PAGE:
Vitamin B12 is a water-soluble vitamin. Water-soluble vitamins dissolve in water. After the body uses these vitamins, leftover amounts leave the body through the urine.
Typically, water-soluble vitamins can not be stored by the body. Vitamin B12 is special, because the body can store it for years in the liver.
Vitamin B12, like the other B vitamins, is important for metabolism. It helps in the formation of red blood cells and in the maintenance of the central nervous system.
Vitamin B12 is found in eggs, meat, poultry, shellfish, milk, and milk products.
Vitamin B12 deficiencies occur when the body is unable to properly use the vitamin. Pernicious anemia can make the body unable to absorb vitamin B12 from the intestinal tract.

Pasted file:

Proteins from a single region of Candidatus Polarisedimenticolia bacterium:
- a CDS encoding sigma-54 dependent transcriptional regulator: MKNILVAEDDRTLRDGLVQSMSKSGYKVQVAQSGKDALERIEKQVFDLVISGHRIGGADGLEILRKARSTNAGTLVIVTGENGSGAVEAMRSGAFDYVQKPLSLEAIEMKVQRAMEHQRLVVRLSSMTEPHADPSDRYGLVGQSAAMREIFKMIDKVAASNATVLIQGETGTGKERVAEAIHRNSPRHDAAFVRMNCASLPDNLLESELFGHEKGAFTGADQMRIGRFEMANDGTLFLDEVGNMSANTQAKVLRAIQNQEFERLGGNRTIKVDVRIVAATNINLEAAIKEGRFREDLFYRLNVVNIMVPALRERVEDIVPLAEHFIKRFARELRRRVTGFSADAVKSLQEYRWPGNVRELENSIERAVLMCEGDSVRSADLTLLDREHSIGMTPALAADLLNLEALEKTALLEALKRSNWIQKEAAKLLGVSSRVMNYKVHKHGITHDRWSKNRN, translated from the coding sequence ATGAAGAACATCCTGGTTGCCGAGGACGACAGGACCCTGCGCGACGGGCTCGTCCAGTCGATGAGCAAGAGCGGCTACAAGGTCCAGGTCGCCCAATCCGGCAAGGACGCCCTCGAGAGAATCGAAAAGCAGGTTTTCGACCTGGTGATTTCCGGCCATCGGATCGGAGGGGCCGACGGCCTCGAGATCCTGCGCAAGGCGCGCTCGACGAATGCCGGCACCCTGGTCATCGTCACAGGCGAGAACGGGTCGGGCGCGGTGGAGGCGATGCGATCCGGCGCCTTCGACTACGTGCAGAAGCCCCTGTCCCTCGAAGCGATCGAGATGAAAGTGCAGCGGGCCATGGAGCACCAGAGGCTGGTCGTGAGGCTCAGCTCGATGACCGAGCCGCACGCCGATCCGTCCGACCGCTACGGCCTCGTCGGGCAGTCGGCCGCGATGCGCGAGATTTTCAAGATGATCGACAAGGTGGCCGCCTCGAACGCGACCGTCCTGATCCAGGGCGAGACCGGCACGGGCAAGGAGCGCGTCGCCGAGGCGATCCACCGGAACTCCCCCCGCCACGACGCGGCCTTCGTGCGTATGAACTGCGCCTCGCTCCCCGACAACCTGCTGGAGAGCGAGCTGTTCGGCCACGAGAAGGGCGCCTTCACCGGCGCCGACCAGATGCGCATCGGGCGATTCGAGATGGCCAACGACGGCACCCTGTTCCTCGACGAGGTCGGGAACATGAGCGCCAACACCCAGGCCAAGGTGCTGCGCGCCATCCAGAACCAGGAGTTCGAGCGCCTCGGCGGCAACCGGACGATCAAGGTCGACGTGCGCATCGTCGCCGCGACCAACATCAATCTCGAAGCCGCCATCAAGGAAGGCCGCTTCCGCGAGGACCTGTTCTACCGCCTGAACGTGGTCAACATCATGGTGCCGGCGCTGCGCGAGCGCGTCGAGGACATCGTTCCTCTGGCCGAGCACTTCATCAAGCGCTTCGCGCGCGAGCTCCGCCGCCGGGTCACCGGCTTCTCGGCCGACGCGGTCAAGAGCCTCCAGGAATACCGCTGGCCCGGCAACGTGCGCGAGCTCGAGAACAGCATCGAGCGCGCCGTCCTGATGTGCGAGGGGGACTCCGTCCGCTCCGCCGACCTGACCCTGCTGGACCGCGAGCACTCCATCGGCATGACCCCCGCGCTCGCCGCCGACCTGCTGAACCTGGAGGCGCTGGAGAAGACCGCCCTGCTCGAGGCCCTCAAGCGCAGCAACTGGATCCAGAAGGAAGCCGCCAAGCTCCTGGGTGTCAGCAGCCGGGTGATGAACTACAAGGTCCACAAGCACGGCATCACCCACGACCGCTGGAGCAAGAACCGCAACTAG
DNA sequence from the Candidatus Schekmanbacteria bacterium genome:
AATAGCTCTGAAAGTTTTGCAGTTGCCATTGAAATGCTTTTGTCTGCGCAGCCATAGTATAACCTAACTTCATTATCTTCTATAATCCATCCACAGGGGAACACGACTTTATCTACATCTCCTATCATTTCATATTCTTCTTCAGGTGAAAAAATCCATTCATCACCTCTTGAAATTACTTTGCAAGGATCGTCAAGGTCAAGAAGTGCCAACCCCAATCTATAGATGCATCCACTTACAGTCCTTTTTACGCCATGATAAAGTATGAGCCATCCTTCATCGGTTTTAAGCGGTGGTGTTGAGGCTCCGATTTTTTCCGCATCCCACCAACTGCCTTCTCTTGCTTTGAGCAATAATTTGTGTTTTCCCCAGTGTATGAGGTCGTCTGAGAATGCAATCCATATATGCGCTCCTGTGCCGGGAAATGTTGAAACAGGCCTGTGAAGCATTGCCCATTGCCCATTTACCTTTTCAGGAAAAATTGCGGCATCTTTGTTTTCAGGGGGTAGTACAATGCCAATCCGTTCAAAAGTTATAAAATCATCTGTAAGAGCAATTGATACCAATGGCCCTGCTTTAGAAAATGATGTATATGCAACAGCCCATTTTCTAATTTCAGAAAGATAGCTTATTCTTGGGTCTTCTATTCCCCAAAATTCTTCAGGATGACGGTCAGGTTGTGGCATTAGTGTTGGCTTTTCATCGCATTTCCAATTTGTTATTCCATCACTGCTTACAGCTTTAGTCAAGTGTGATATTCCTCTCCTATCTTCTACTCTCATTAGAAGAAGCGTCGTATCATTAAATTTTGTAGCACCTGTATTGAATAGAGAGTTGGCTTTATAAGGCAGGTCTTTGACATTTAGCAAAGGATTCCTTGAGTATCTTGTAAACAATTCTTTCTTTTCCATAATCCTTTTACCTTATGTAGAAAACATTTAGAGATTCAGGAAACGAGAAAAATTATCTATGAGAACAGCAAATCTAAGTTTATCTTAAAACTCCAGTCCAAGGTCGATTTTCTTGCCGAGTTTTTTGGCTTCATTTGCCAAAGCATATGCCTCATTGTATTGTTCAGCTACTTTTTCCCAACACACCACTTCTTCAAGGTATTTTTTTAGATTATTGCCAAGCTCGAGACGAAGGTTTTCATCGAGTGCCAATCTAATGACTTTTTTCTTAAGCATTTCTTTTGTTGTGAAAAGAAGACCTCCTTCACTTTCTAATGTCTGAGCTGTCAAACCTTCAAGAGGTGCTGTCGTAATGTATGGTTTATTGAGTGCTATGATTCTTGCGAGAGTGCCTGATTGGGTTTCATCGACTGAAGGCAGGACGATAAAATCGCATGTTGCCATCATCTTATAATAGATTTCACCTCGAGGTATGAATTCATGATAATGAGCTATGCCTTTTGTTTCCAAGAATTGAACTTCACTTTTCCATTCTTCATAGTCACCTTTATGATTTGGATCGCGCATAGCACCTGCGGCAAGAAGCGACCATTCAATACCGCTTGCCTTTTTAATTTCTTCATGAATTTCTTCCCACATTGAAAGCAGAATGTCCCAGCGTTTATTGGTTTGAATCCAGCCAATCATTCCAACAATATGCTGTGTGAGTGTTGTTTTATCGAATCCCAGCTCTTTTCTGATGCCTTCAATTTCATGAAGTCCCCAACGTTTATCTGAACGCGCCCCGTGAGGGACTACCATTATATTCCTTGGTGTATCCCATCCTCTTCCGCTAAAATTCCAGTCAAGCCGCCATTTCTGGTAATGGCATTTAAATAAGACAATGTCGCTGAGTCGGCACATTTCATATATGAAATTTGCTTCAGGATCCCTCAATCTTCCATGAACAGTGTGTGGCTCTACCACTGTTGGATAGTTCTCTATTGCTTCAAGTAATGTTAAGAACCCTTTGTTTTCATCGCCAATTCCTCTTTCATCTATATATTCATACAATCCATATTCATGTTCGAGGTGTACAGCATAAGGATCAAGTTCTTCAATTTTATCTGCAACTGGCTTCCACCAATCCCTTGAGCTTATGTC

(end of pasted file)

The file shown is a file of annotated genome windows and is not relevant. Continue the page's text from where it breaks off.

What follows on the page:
Because vitamin B12 comes primarily from animal products, people who follow a strict vegetarian or vegan diet and do not consume eggs or dairy products may require vitamin B12 supplements. (Non-animal sources of vitamin B12 exist but are highly variable in their B12 content. They are considered unreliable sources of the vitamin.)
Those who had surgery on specific parts of the small intestine or stomach are also prone to a deficiency if they do not take B12 supplements.
Low levels of B12 can cause anemia, numbness or tingling in the arms and legs, weakness, and loss of balance.
The Food and Nutrition Board at the Institute of Medicine recommends the following dietary intake for vitamin B 12:
Adolescents and Adults
Specific recommendations depend on age, gender, and other factors (such as pregnancy). Women who are pregnant or producing breast milk (lactating) need higher amounts. Ask your health care provider which amount is best for you.
The best way to get the daily requirement of essential vitamins is to eat a balanced diet that contains a variety of foods from the food guide pyramid.
Cobalamin; Deficiency - B12